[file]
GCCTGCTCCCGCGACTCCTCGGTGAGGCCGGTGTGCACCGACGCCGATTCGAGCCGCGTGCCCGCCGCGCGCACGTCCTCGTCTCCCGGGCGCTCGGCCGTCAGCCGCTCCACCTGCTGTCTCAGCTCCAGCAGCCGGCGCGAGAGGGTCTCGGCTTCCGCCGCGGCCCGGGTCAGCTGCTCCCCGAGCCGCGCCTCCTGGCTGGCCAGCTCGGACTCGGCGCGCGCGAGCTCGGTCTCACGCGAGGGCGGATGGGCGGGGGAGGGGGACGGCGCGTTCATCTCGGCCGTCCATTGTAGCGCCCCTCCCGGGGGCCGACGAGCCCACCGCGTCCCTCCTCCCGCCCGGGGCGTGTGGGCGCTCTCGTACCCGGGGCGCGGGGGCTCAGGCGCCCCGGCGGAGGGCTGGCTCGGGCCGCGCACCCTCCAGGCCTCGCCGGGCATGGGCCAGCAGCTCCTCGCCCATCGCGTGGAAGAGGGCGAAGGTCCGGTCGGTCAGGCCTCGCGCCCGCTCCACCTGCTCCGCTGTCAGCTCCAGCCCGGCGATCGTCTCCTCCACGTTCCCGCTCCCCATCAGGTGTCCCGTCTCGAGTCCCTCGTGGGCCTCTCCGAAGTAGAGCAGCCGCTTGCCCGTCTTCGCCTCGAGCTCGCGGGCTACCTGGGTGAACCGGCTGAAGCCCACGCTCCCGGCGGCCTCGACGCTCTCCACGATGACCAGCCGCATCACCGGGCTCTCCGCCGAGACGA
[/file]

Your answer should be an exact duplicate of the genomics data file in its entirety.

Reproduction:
GCCTGCTCCCGCGACTCCTCGGTGAGGCCGGTGTGCACCGACGCCGATTCGAGCCGCGTGCCCGCCGCGCGCACGTCCTCGTCTCCCGGGCGCTCGGCCGTCAGCCGCTCCACCTGCTGTCTCAGCTCCAGCAGCCGGCGCGAGAGGGTCTCGGCTTCCGCCGCGGCCCGGGTCAGCTGCTCCCCGAGCCGCGCCTCCTGGCTGGCCAGCTCGGACTCGGCGCGCGCGAGCTCGGTCTCACGCGAGGGCGGATGGGCGGGGGAGGGGGACGGCGCGTTCATCTCGGCCGTCCATTGTAGCGCCCCTCCCGGGGGCCGACGAGCCCACCGCGTCCCTCCTCCCGCCCGGGGCGTGTGGGCGCTCTCGTACCCGGGGCGCGGGGGCTCAGGCGCCCCGGCGGAGGGCTGGCTCGGGCCGCGCACCCTCCAGGCCTCGCCGGGCATGGGCCAGCAGCTCCTCGCCCATCGCGTGGAAGAGGGCGAAGGTCCGGTCGGTCAGGCCTCGCGCCCGCTCCACCTGCTCCGCTGTCAGCTCCAGCCCGGCGATCGTCTCCTCCACGTTCCCGCTCCCCATCAGGTGTCCCGTCTCGAGTCCCTCGTGGGCCTCTCCGAAGTAGAGCAGCCGCTTGCCCGTCTTCGCCTCGAGCTCGCGGGCTACCTGGGTGAACCGGCTGAAGCCCACGCTCCCGGCGGCCTCGACGCTCTCCACGATGACCAGCCGCATCACCGGGCTCTCCGCCGAGACGA